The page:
before soldering near it.
And even after the washes, if I have to solder near a Lithium spill
I wear glass safety glasses, welding gloves, and a long sleeve shirt.
The stuff feels like molten solder when it lands on you while it's
still burning. It's not likely to lit anything on fire, but you
will probably drop your soldering iron in your lap and get a worse
burn from that - in a place you don't really want to be burned.

So the final point is, remove as much of the lithium junk from
the board as possible before soldering, be ready for the popping
noise and sparks, and where long sleeves.
--
Cris Wilson
Information Resource Consultant
College of Architecture, Arts, and Humanities
Clemson University
KILLspamcrisKILLspamspamclemson.edu
Report problems to: RemoveMEaah_computersTakeThisOuTspamclemson.edu


2007\01\22@104926 by Martin Klingensmith

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Do you feel somber and indifferent after it lands on you?
--
Martin K

Cris Wilson wrote:
{Quote hidden}

2007\01\22@112225 by David VanHorn

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I just found the whole thing interesting.  After working with millions of
systems with these batteries, this is the first one I've seen where lithium
escaped from the cell.  I've only seen a couple cells rupture.  I suppose
this is because we were very careful with our design, not allowing any
measurable current back into the cells, and buying quality cells.

2007\01\22@123451 by Cris Wilson

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face
If it did that I probably would solder naked around it  ;-)

Seriously, though, the lithium used for depression is usually in the form
of lithium carbonate or lithium citrate - and you have to take it orally.
I don't think I'm going to try and catch a burning/molten piece of metal
on my tongue.

I'm not really sure what type of lithium salt you end up with after the
batteries leak onto the board. Next time I have to repair one, I'll try
to remember to scrap the goop off and have it analyzed.

At 10:48 AM 1/22/2007, you wrote:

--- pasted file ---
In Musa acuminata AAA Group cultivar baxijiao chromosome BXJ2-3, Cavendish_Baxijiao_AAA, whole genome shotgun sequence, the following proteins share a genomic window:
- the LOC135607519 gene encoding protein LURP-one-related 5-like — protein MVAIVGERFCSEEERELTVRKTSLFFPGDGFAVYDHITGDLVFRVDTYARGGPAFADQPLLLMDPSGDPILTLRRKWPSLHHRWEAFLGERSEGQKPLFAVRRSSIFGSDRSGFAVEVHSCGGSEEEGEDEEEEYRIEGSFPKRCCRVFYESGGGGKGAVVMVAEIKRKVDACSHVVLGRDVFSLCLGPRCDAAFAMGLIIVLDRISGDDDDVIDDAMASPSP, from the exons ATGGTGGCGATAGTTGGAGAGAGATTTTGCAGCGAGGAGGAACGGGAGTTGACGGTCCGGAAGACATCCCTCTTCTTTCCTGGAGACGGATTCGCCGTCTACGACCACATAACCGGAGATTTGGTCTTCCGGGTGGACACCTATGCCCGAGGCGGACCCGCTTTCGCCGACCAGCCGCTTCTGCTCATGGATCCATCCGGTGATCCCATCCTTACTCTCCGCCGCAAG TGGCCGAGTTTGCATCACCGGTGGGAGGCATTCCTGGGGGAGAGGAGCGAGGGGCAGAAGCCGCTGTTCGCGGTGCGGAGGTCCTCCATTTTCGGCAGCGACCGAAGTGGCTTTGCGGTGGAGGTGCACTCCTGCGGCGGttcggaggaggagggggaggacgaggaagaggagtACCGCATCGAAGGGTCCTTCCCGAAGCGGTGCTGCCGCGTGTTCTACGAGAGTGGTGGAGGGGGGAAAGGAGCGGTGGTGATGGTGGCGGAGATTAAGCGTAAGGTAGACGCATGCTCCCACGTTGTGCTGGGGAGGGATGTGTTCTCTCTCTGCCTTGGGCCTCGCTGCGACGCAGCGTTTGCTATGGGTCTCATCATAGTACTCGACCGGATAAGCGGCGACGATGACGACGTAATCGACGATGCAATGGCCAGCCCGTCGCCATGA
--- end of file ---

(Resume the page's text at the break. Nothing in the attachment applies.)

{Quote hidden}

>

2007\01\22@123740 by Cris Wilson

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At 11:14 AM 1/22/2007, you wrote:
>I just found the whole thing interesting.  After working with millions of
>systems with these batteries, this is the first one I've seen where lithium
>escaped from the cell.  I've only seen a couple cells rupture.  I suppose
>this is because we were very careful with our design, not allowing any
>measurable current back into the cells, and buying quality cells.

The majority of the repairs I have had to do with leaking Li batteries were
because someone had spilt a drink or beaker of something into the equipment.


_____________________________________________________________
Cris Wilson
Information Resource Consultant
College of Architecture, Arts, and Humanities
Clemson University
spamBeGonecrisspamBeGonespamclemson.edu
To report problems email: TakeThisOuTaah_computersEraseMEspamspam_OUTclemson.edu




                               

2007\01\22@125210 by David VanHorn

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>
>
> The majority of the repairs I have had to do with leaking Li batteries
> were
> because someone had spilt a drink or beaker of something into the
> equipment.


Hmm.. We had tons of those, "guess the beverage" became a game in the repair
department.
But the vast majority of our battery failures were simply "dead".

I only remember one coming back with a ruptured battery, and it was reported
to have caused the device to partially disassemble, but they put it back
together before they shipped it to us.

2007\01\22@125439 by Bob Axtell

face picon face
David VanHorn wrote:
> I just found the whole thing interesting.  After working with millions of
> systems with these batteries, this is the first one I've seen where lithium
> escaped from the cell.  I've only seen a couple cells rupture.  I suppose
>  

> this is because we were very careful with our design, not allowing any
> measurable current back into the cells, and


> buying quality cells.
>  
That's the key.

--Bob

2007\01\22@155602 by Martin Klingensmith

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Just a little joke...
--
Martin K

Cris Wilson wrote:
{Quote hidden}